“No one made him a soldier. He was a soldier before he had the boots on.”
Stacy Ingram remembered his brother Vaughan’s courage, love of army life and the outdoors.
“(But) maybe it wasn’t the hunting and fishing he loved the most,” he said.
“Maybe it was the company he kept. Vaughan was never a man to be without his friends.
“We will always remember his friendship, wit and everlasting smile.
“Our family will never be the same without him. We will never be complete.”
Maureen Eykelenboom emphasized the importance of the job her son Cpl. Andrew Eykelenboom died trying to complete.
“Afghanistan has asked for our help and we need to be there.”
She said her family is starting a charitable foundation to help educate Afghan children.
Maj. Rich Raymond from the Princess Patricia’s Canadian Light Infantry said he did not know the men in life, but had come to know them through their deaths.
“I can tell you that they were all highly professional, dedicated and respected by their peers and superiors alike,” he said. “I could tell you they did well on courses and were always there to help out their friends when they needed a shoulder to lean on.”
Raymond quoted former British prime minister Winston Churchill and U.S. general George Patton, then said: “Those are old words from old soldiers for old heroes from old battles. These men are new heroes who fought new battles and deserve new words from today’s great people.”
He described one of the soldiers as a leader so determined to bring his comrades back safely that he declared, ‘If I can’t bring them all back, then I won’t come back.’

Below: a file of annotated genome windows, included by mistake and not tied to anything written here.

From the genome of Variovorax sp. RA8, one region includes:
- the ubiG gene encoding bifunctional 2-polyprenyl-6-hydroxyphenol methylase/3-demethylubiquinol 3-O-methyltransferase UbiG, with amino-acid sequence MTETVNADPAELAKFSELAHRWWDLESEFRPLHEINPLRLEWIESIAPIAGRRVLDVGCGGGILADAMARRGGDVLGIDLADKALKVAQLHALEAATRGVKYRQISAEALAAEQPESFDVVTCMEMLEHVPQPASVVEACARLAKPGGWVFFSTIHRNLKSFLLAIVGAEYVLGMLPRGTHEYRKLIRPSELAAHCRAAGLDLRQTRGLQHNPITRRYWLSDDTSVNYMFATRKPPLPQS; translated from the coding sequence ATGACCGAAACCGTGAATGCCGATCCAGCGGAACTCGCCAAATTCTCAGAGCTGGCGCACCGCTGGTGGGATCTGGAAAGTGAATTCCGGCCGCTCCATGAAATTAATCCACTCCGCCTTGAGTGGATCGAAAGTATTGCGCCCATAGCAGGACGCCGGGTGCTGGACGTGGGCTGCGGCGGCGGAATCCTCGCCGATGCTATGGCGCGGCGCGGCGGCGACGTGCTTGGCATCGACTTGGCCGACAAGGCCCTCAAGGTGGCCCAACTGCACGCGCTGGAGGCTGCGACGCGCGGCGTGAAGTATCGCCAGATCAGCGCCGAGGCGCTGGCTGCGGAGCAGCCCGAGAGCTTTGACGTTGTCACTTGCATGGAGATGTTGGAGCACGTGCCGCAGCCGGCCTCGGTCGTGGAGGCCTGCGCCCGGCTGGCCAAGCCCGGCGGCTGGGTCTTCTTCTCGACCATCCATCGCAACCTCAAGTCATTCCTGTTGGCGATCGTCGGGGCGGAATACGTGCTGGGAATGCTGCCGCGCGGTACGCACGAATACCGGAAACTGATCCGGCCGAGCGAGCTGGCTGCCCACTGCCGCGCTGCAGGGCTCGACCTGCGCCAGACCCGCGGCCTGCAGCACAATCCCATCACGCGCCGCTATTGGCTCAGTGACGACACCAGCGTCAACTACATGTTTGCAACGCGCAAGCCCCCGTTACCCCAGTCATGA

“What more can I say about a soldier with that kind of conviction?”
The seven honoured Friday in Edmonton were:
* Cpl. Andrew James Eykelenboom, 23, of Comox, B.C., a medic with the 1st Field Ambulance, killed by a suicide bomber in an attack on a resupply convoy near the town of Spin Boldak on Aug. 11.
* Master Cpl. Raymond Arndt, 31, of Edson, Alta., a reservist with the Loyal Edmonton Regiment, killed when his G-Wagon and a civilian truck collided near Kandahar City on Aug. 5. Three other soldiers were injured in the accident.
* Sgt. Vaughan Ingram, 35, of the 1st Battalion Princess Patricia’s Canadian Light Infantry and from Burgeo, N.L., who died after a rocket-propelled grenade attack Aug. 3 near the village of Pashmul.
* Cpl. Bryce Jeffrey Keller, 27, of Sherwood Park, Alta., and also from the 1st Battalion Princess Patricia’s Canadian Light Infantry, who died in the grenade attack Aug. 3 near Pashmul.
* Pte. Kevin Dallaire, 22, of Calgary, from the 1st Battalion Princess Patricia’s Canadian Light Infantry, killed in the same attack.
* Cpl. Christopher Jonathan Reid, 34, of Truro, N.S., from 1st Battalion Princess Patricia’s Canadian Light Infantry, killed when his LAV III vehicle struck an improvised explosive device Aug. 3, again near Pashmul.
* Cpl. Francisco Gomez, 44, of Edmonton, 1st Battalion Princess Patricia’s Canadian Light Infantry, who lost his life July 22, when a suicide bomber rammed a vehicle packed with explosives into a combat service support convoy Gomez was in near Kandahar City.